January 14, 2013
Do you Choose Competition or Cooperation?
I’ve had a few conversations lately, both online and off, about sharing things between siblings. There’s the lament about needing to buy two (or more if you have more children) of everything because your children won’t share and the annoyance of needing two things the same because otherwise it is not fair. This is a pretty normal expression of sibling rivalry.
But as a parent this is irritating because
it costs more,
sometimes you end up buying something for one of your children that you know they don’t really want, just because their brother has one,
and your family doesn’t really need two of whatever thing you happen to be buying.
Of course, as a parent, you have a choice. But often, especially if your children are there, you choose the path of least resistance. Especially if the somethings you are buying are inexpensive, you reason it can’t really hurt. And it probably doesn’t hurt much. But the mindset creeps in and when you go shopping without your children or when you think about what to buy as a present for Christmas or a birthday, you find yourself considering buying two of the same thing.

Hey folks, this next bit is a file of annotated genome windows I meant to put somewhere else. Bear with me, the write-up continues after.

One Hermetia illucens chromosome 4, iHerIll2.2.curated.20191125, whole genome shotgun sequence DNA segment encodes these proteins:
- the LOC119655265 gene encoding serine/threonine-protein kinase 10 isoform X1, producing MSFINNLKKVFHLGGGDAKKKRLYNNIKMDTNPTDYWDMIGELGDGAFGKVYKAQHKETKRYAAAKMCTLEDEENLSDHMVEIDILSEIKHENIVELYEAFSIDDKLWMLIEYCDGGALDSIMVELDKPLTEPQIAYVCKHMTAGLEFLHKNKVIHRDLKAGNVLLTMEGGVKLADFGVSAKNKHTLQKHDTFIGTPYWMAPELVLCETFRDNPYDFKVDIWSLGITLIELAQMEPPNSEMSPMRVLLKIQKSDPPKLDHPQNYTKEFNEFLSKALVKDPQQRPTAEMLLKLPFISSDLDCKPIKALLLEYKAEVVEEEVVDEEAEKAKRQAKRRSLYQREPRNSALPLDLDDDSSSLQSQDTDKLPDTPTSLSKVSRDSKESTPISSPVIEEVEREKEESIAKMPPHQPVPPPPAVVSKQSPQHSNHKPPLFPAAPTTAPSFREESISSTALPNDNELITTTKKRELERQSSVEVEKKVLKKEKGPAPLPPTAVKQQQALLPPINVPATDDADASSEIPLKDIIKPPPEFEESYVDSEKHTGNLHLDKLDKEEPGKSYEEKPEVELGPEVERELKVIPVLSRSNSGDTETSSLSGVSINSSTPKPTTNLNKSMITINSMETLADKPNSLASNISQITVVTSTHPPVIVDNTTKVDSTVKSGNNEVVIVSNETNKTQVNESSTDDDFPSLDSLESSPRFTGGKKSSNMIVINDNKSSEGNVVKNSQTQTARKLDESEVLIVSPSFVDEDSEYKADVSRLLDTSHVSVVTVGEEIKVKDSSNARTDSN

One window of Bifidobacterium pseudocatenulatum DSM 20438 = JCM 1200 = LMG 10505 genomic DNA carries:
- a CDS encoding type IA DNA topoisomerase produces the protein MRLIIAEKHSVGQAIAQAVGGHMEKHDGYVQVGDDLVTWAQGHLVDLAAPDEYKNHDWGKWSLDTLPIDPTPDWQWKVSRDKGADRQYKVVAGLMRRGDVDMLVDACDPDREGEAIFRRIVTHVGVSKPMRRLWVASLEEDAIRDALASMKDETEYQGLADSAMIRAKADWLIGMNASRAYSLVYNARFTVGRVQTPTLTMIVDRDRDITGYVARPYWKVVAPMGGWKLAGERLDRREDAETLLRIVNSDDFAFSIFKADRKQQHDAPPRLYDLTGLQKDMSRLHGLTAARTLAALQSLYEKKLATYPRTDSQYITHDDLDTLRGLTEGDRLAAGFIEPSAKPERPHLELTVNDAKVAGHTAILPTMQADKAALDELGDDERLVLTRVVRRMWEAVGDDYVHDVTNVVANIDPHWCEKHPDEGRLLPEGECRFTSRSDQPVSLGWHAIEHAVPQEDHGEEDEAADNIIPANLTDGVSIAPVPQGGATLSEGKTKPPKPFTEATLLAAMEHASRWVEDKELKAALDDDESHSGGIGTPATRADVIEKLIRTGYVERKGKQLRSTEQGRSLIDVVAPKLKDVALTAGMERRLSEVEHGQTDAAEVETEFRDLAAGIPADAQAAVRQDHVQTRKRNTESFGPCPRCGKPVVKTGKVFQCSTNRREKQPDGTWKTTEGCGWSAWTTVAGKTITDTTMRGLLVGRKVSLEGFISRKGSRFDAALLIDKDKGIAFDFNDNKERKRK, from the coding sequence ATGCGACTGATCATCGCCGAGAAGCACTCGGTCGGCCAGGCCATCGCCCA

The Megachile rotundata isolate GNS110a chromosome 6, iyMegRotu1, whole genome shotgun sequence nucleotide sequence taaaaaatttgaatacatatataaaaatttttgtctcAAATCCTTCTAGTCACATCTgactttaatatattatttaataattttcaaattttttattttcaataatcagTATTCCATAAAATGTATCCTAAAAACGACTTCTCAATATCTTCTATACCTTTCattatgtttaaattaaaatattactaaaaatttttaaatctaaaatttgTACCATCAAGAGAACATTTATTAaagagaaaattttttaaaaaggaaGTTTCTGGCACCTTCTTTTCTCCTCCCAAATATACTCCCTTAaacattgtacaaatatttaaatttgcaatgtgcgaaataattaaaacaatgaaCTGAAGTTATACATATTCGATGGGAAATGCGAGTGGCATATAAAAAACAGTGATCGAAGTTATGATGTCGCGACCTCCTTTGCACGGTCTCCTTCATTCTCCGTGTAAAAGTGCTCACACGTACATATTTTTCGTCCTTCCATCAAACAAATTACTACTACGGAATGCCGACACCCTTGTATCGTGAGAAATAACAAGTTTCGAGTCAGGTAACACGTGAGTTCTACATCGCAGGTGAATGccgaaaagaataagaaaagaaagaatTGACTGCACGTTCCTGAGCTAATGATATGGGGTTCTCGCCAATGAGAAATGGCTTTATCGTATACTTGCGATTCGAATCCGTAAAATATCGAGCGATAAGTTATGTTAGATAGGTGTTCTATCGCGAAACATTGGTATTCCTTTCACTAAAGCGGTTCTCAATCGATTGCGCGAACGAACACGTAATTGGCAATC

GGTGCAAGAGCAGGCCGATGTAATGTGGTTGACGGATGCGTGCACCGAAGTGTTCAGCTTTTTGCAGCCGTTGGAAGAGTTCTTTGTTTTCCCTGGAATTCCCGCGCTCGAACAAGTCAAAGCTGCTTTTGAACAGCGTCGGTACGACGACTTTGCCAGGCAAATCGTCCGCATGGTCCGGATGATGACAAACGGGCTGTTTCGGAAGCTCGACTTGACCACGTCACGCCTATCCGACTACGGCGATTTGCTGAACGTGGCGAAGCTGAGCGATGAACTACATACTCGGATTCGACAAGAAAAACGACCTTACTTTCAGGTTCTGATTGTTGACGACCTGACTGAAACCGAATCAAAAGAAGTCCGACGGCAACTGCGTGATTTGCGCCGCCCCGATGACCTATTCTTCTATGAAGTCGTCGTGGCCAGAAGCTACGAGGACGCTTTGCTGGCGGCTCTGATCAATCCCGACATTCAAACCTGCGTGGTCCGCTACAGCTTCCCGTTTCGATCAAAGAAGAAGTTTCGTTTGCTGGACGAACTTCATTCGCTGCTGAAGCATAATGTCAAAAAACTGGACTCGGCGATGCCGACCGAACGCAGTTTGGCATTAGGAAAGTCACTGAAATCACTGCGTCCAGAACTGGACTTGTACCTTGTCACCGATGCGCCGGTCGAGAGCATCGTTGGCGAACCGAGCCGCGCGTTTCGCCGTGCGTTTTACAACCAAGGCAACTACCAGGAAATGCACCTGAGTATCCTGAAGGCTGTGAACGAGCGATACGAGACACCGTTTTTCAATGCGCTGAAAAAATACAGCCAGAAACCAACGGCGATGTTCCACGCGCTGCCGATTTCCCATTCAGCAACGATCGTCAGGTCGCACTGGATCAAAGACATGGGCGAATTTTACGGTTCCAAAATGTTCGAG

But I have found after reflecting on this in my conversations lately that my shopping has now gone in a new direction, where I can choose co-operation and playing together.
Take for example, Christmas presents …
This year my husband and I had a choice – buy each of our sons an amazing toy that they would love or buy a family present that our sons would love and that they could play together. We chose to buy a family air hockey table.
Before that my husband and I (with help from grandparents) chose to get a fort and a large sandpit for our backyard.
Before that we chose to get a trampoline.
This started because we valued playing outside and creating a fun outdoor play-space for our family. But I realise now that we were also promoting sibling and family togetherness, rather than sibling rivalry.
Lately, I see this as a challenge when I make purchases – can I choose something that will get my children playing together or how can I promote co-operation if I purchase only one of something?
When I buy new textas, could we buy one large set with more different colours to be shared, rather than two smaller, separate sets.
When we buy a chocolate bar, could we split one chocolate bar and put the money saved toward “(fill in exciting collaborative game …)”
There are some things where one each is clearly better. It would be less fun to have only one bike – then my sons couldn’t go bike riding together. But that is not always the case.
In a consumer culture, where everything you want is easy to come by, and where independence and working alone are prized over working collaboratively, it is easy to choose to buy two of everything. But then a lesson about working together and valuing the things that you have is missed ...
How about you – does it bother you to have to buy multiples of things for your children? How do you encourage them to share and play together?